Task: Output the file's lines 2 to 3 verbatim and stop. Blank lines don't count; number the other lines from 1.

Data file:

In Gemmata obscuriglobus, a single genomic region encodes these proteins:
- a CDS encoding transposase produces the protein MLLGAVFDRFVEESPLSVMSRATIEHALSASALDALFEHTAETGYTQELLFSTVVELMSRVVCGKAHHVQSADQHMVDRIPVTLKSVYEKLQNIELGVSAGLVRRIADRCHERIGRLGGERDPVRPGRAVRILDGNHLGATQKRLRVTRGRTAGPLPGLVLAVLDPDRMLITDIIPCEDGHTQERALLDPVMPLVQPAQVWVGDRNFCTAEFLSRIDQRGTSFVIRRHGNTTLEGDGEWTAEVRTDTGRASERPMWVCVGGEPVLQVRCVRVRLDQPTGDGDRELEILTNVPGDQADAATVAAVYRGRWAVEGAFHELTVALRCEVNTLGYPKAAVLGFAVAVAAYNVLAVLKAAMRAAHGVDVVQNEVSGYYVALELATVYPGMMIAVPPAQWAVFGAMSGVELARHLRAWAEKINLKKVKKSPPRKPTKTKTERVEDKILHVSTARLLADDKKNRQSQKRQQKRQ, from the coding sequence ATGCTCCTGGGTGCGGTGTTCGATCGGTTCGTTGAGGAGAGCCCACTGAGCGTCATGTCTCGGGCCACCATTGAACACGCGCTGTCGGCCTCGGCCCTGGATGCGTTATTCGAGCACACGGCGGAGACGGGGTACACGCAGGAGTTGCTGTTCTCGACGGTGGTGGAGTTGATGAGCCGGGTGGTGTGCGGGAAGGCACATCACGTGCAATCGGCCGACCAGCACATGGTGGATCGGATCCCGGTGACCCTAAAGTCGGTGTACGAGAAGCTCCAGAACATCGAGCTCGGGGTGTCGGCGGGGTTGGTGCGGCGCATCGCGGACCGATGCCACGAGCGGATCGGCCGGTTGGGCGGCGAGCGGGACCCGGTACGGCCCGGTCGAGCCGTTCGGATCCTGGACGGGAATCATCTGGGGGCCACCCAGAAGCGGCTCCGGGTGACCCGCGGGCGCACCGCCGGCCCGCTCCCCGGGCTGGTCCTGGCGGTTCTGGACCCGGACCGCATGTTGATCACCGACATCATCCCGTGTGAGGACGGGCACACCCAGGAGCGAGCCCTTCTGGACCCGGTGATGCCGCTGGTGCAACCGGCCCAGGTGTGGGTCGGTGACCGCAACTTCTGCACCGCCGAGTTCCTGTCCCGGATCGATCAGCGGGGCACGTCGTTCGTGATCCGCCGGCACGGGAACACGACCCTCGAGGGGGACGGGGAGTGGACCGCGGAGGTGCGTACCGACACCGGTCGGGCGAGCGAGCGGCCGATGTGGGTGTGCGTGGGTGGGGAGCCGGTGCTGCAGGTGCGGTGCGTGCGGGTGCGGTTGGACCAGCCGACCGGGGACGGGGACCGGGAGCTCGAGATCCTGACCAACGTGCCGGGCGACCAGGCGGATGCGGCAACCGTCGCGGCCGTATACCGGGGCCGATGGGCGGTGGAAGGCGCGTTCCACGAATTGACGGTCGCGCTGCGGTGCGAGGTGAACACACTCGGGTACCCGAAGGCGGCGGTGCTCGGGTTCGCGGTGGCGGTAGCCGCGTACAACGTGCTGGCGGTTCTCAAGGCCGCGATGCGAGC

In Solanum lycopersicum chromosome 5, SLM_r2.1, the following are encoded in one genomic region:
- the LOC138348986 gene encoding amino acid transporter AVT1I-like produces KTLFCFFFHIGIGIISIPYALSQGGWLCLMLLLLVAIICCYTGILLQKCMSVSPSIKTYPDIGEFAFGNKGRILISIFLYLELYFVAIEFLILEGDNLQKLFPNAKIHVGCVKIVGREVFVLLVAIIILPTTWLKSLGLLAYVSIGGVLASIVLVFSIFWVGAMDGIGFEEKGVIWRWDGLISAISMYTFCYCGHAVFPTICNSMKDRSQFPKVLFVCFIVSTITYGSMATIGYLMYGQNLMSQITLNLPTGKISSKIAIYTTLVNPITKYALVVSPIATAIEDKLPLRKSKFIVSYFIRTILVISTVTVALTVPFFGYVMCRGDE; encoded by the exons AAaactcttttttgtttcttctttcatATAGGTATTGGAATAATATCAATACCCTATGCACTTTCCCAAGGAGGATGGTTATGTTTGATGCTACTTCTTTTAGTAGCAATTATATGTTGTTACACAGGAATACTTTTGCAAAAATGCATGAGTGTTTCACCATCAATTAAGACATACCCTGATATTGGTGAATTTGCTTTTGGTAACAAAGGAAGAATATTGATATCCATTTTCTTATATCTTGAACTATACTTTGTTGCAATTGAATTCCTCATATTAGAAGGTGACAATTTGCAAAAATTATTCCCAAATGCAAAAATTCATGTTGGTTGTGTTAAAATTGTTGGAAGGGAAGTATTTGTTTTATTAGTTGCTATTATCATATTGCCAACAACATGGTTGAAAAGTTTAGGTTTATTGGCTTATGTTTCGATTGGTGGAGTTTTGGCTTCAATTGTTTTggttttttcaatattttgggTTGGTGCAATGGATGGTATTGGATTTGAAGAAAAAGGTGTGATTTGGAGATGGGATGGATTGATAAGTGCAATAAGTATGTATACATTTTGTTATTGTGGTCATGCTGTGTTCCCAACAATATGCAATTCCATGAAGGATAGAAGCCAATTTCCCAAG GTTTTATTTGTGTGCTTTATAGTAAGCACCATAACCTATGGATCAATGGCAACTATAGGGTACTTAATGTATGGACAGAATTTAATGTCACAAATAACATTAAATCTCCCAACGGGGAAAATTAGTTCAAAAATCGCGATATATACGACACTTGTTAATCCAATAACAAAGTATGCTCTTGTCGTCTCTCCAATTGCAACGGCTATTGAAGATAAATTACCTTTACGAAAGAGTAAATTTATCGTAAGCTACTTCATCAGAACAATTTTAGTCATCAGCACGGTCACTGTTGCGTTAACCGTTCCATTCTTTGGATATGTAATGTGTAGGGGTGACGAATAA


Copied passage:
- a CDS encoding transposase produces the protein MLLGAVFDRFVEESPLSVMSRATIEHALSASALDALFEHTAETGYTQELLFSTVVELMSRVVCGKAHHVQSADQHMVDRIPVTLKSVYEKLQNIELGVSAGLVRRIADRCHERIGRLGGERDPVRPGRAVRILDGNHLGATQKRLRVTRGRTAGPLPGLVLAVLDPDRMLITDIIPCEDGHTQERALLDPVMPLVQPAQVWVGDRNFCTAEFLSRIDQRGTSFVIRRHGNTTLEGDGEWTAEVRTDTGRASERPMWVCVGGEPVLQVRCVRVRLDQPTGDGDRELEILTNVPGDQADAATVAAVYRGRWAVEGAFHELTVALRCEVNTLGYPKAAVLGFAVAVAAYNVLAVLKAAMRAAHGVDVVQNEVSGYYVALELATVYPGMMIAVPPAQWAVFGAMSGVELARHLRAWAEKINLKKVKKSPPRKPTKTKTERVEDKILHVSTARLLADDKKNRQSQKRQQKRQ, from the coding sequence ATGCTCCTGGGTGCGGTGTTCGATCGGTTCGTTGAGGAGAGCCCACTGAGCGTCATGTCTCGGGCCACCATTGAACACGCGCTGTCGGCCTCGGCCCTGGATGCGTTATTCGAGCACACGGCGGAGACGGGGTACACGCAGGAGTTGCTGTTCTCGACGGTGGTGGAGTTGATGAGCCGGGTGGTGTGCGGGAAGGCACATCACGTGCAATCGGCCGACCAGCACATGGTGGATCGGATCCCGGTGACCCTAAAGTCGGTGTACGAGAAGCTCCAGAACATCGAGCTCGGGGTGTCGGCGGGGTTGGTGCGGCGCATCGCGGACCGATGCCACGAGCGGATCGGCCGGTTGGGCGGCGAGCGGGACCCGGTACGGCCCGGTCGAGCCGTTCGGATCCTGGACGGGAATCATCTGGGGGCCACCCAGAAGCGGCTCCGGGTGACCCGCGGGCGCACCGCCGGCCCGCTCCCCGGGCTGGTCCTGGCGGTTCTGGACCCGGACCGCATGTTGATCACCGACATCATCCCGTGTGAGGACGGGCACACCCAGGAGCGAGCCCTTCTGGACCCGGTGATGCCGCTGGTGCAACCGGCCCAGGTGTGGGTCGGTGACCGCAACTTCTGCACCGCCGAGTTCCTGTCCCGGATCGATCAGCGGGGCACGTCGTTCGTGATCCGCCGGCACGGGAACACGACCCTCGAGGGGGACGGGGAGTGGACCGCGGAGGTGCGTACCGACACCGGTCGGGCGAGCGAGCGGCCGATGTGGGTGTGCGTGGGTGGGGAGCCGGTGCTGCAGGTGCGGTGCGTGCGGGTGCGGTTGGACCAGCCGACCGGGGACGGGGACCGGGAGCTCGAGATCCTGACCAACGTGCCGGGCGACCAGGCGGATGCGGCAACCGTCGCGGCCGTATACCGGGGCCGATGGGCGGTGGAAGGCGCGTTCCACGAATTGACGGTCGCGCTGCGGTGCGAGGTGAACACACTCGGGTACCCGAAGGCGGCGGTGCTCGGGTTCGCGGTGGCGGTAGCCGCGTACAACGTGCTGGCGGTTCTCAAGGCCGCGATGCGAGC

In Solanum lycopersicum chromosome 5, SLM_r2.1, the following are encoded in one genomic region: